It doesn't matter what type of car you have, it will have its own, individual VIN (Vehicle Identification Number) number. And what might surprise you about this VIN number is that it's far more than just a number.
In truth, a VIN number is a series of coded digits, each of which carries its own meaning. Together, these digits can provide you with a wealth of information about your vehicle, helping you to decide whether you should keep it, scrap it, or otherwise.
Looking to learn the specifics of vehicle VIN numbers? Hoping to decode the VIN number on your vehicle? Read on for more information!
Where to Find the VIN Number on Your Vehicle
First, you might be wondering where to find the VIN number on your vehicle. This will vary based on the make and model of the vehicle you're driving. That being said, almost all vehicles contain a VIN number on their dashboards.
Other spots where you might find the VIN number are next to the hinge on the interior of the driver's side door, on the inside of the vehicle's trunk, and on miscellaneous parts contained under the vehicle's hood.
You can also find your vehicle's VIN number on documents that are associated with your vehicle. These documents include auto insurance cards, vehicle registrations, and car titles, to name a few.
The Specifics of VIN Numbers
VIN numbers consist of 17 digits in total. That is unless they were manufactured before 1981. If they were manufactured before 1981, they could contain anywhere from 11 to 17 digits.
Below, we're going to get into the specifics of each digit, discussing what it represents as well as its categorical possibilities. Let's begin.
The first three digits in a VIN number are collectively known as the world manufacturer identifier or WMI. They describe not only who manufactured the vehicle but where it was built as well.
The first digit of a VIN number represents where the vehicle was built, in particular. It can be either a number or a letter.
A 1, 4, or 5 represents the United States, a 2 represents Canada, and a 3 represents Mexico. Other representations include J for Japan, K for Korea, S for the United Kingdom, V for France or Spain, T for Switzerland, W for Germany, Y for Sweden or Finland, and Z for Italy. Make note, however, that these only comprise a handful of the total available digits.
Digit 2 represents the vehicle's manufacturer. Some examples include V for Volvo or H for Honda. Note, however, that these digits vary wildly, sometimes with little rhyme or reason. They're decided by the manufacturer.
The third digit indicates the vehicle type or division. Examples include Chrysler Mexico or Mercedez-Benz USA. It can be represented by either numbers or letters and — like the second digit — is devised by the manufacturer.
Digits 4 through 8 are collectively known as the vehicle descriptor section (VDS). These digits indicate the different types of parts that are contained within the vehicle. This includes everything from its transmission type to its engine type and more.
Note, these digits can be either letters or numbers and are generally established by the manufacturer. They can be a great help when repairing or replacing a part within a vehicle.
Digit 9 is a standalone digit that's used to determine whether a VIN number is legitimate or not. This digit is established based on a mathematical equation and will instantly reveal to a VIN decoder whether or not the VIN number has been altered in any way.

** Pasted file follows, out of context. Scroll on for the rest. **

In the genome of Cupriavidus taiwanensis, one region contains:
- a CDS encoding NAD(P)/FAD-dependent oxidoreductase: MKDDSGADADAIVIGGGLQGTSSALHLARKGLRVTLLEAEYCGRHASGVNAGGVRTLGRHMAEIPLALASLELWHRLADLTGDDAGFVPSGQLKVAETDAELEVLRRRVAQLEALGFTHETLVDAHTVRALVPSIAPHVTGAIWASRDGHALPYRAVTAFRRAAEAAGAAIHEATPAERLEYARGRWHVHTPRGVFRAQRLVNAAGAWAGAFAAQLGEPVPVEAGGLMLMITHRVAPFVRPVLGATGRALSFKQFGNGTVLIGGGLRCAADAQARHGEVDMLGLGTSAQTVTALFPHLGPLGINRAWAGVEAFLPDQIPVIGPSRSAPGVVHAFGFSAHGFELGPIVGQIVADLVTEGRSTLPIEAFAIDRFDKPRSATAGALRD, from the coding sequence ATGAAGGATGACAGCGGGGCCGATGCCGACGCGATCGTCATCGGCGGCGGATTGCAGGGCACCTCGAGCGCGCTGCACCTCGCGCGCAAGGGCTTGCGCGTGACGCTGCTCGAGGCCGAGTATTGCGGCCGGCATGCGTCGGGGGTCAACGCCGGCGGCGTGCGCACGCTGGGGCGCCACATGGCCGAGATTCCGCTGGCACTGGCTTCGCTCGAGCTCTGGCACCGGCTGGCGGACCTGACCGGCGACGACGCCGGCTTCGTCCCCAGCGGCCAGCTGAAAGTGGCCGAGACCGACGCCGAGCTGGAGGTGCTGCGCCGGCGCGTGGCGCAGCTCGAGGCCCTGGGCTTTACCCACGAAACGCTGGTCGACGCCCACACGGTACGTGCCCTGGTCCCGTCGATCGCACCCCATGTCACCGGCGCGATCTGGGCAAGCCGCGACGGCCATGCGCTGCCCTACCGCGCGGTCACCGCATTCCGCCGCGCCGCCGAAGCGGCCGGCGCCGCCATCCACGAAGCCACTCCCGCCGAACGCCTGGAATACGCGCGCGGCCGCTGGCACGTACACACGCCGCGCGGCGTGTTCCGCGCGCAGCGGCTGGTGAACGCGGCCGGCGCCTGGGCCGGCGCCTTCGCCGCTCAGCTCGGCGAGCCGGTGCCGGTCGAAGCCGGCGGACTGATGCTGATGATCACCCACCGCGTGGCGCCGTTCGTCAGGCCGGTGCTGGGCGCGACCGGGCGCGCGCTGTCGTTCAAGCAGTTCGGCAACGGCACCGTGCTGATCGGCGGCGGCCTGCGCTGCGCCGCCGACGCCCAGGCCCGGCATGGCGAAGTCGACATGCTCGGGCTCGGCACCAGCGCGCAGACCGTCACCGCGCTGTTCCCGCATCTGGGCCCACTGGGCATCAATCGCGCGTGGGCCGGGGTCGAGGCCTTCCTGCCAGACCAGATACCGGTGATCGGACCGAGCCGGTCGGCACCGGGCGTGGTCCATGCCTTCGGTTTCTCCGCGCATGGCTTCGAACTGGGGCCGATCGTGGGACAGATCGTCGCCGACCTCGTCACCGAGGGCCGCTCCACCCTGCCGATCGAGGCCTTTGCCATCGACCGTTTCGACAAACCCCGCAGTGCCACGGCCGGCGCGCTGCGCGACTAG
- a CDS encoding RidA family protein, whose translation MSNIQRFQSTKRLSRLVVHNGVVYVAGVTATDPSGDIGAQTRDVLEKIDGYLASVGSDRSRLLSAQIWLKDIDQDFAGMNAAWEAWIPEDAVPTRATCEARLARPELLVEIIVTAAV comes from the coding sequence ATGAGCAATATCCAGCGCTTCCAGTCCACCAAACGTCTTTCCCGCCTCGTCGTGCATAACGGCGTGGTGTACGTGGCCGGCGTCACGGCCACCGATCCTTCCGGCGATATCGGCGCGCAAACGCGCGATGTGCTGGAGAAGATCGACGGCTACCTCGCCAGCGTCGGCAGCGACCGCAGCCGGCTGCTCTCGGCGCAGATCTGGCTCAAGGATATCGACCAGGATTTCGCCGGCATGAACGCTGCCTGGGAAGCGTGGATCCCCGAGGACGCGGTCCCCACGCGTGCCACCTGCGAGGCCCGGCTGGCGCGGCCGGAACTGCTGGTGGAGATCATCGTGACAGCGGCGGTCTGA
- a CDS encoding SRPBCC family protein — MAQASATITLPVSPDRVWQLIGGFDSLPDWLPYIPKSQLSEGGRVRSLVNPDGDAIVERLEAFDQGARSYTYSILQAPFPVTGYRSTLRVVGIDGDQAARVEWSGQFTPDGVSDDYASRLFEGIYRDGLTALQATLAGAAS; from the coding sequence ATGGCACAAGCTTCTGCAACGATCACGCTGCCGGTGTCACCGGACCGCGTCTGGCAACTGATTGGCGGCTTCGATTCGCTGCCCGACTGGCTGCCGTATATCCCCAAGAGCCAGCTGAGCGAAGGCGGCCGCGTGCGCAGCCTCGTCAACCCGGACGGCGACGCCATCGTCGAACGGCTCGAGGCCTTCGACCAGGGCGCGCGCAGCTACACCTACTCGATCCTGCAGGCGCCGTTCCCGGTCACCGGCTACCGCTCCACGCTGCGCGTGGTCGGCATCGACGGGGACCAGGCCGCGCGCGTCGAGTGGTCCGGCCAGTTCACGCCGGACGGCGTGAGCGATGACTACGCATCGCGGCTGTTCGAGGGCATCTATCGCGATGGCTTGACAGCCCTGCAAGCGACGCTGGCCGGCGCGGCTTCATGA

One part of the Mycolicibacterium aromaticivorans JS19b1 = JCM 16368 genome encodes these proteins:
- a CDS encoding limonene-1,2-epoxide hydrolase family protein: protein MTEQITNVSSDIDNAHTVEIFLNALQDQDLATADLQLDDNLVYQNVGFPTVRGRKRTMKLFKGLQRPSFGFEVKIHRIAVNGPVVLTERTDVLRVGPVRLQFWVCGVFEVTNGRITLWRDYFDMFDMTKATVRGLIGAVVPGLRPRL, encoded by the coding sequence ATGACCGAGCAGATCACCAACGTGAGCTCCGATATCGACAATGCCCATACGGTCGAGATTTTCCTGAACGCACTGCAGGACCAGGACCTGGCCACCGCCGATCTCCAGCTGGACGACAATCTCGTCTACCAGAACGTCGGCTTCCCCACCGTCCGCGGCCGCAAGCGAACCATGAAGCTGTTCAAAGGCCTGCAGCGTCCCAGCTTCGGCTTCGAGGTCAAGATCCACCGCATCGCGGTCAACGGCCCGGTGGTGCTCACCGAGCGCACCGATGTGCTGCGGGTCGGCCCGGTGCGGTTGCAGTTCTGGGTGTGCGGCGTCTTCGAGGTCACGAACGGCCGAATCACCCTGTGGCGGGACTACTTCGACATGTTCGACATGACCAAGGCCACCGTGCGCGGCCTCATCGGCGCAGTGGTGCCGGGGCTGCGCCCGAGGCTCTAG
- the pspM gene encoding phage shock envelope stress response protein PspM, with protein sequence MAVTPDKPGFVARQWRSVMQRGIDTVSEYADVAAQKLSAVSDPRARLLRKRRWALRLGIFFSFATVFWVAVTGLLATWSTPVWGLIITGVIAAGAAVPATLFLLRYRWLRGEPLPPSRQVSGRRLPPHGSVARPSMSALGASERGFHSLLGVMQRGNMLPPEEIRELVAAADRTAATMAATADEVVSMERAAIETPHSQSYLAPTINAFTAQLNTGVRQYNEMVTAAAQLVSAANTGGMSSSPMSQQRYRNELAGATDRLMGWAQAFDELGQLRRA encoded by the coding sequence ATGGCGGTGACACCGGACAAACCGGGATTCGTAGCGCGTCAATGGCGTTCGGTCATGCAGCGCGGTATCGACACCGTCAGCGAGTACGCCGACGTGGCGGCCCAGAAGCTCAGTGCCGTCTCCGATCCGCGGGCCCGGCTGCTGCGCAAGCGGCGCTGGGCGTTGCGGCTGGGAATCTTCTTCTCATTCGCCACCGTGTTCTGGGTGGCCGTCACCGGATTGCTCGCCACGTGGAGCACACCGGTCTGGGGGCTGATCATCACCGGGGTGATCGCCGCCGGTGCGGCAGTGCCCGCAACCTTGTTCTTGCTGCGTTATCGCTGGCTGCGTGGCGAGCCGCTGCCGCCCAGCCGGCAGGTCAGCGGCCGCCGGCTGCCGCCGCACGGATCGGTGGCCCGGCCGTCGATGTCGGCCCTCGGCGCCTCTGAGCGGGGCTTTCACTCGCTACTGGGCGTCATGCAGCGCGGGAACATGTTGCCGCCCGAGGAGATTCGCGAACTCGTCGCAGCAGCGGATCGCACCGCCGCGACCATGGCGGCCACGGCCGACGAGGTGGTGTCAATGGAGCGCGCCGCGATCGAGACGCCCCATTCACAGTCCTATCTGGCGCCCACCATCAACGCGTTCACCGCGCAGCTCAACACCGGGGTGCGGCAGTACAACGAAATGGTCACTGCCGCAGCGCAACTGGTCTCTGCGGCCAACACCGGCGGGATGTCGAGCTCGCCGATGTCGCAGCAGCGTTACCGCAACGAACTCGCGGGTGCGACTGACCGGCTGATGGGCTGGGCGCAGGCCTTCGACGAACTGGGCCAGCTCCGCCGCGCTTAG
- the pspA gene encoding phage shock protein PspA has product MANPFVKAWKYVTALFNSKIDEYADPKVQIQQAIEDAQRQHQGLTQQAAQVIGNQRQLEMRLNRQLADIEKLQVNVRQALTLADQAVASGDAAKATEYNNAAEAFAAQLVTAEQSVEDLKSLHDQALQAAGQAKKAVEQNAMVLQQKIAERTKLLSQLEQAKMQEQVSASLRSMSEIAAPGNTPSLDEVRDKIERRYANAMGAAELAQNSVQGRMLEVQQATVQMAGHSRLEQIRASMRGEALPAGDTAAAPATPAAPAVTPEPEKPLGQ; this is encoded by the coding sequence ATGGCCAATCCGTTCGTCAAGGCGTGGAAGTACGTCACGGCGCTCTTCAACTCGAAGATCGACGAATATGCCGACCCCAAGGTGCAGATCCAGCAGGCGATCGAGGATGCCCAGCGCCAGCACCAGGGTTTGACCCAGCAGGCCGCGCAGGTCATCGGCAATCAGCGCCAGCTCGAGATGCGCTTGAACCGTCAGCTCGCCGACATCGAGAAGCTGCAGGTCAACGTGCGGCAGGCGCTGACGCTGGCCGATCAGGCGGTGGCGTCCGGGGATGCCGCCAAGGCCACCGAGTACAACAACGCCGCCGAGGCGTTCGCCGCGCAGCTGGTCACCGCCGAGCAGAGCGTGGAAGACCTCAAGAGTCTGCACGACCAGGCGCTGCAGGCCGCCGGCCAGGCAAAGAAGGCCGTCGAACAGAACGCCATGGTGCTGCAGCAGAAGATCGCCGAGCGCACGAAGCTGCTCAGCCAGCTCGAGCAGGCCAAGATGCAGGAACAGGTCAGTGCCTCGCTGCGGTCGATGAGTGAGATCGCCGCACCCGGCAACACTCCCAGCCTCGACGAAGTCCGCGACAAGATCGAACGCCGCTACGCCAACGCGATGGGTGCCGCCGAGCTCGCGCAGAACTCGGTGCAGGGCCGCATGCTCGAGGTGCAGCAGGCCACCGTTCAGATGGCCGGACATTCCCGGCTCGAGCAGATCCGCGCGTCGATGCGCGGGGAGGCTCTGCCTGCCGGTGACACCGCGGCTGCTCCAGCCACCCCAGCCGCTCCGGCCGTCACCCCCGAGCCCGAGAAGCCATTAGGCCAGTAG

Unfortunately, some unscrupulous individuals will alter VIN numbers in order to hide negative aspects of vehicles' histories. However, in the vast majority of cases, this “check” digit will prevent them from getting away with it.
Digits 10 through 17 are commonly called the Vehicle Identifier Section or VIS. These are the digits that truly separate VIN numbers from other VIN numbers.
The tenth digit indicates the year that the car was manufactured. It can be either a letter or a number. For specifics on what each letter or number represents, you're advised to utilize this information.
Digit 11 represents the factory or plant in which the vehicle was manufactured. The manner of this digit is determined by the manufacturer, meaning that it can be almost anything. That being said, most manufacturers have a standardized system that they work off of.
Digits 12 through 17 are quite simply the serial number of the vehicle. While they're sometimes ordered in the sequence in which vehicles came off the assembly line, they're often just random numbers strung together. Their exact nature will vary depending on the vehicle's manufacturer.
Where Can You Decode a VIN Number?
While it's nice to know what the digits in a VIN number stand for, they don't mean a lot until they've been decoded together. Decoding the entirety of a VIN number together will provide you with a wealth of information on your vehicle, informing you of its condition, its maintenance history, and its previous owners.
This information can be highly influential in helping you to decide whether you're going to junk or keep your car.
The question is: where can you decode a VIN number? There are VIN number decoders all over the internet. Some of the most popular online VIN decoders are offered by Auto Zone and, of course, CarFax.
Looking to Sell a Junk Car?
And there it is, that's how to decode your VIN number. Whether you're looking for information on vehicle components or are hoping to check your car's history, your vehicle's VIN number will accommodate you.
Has your vehicle's VIN number revealed something negative about its past? Looking to junk it? If so, Cash Cars Buyer is the company to call.
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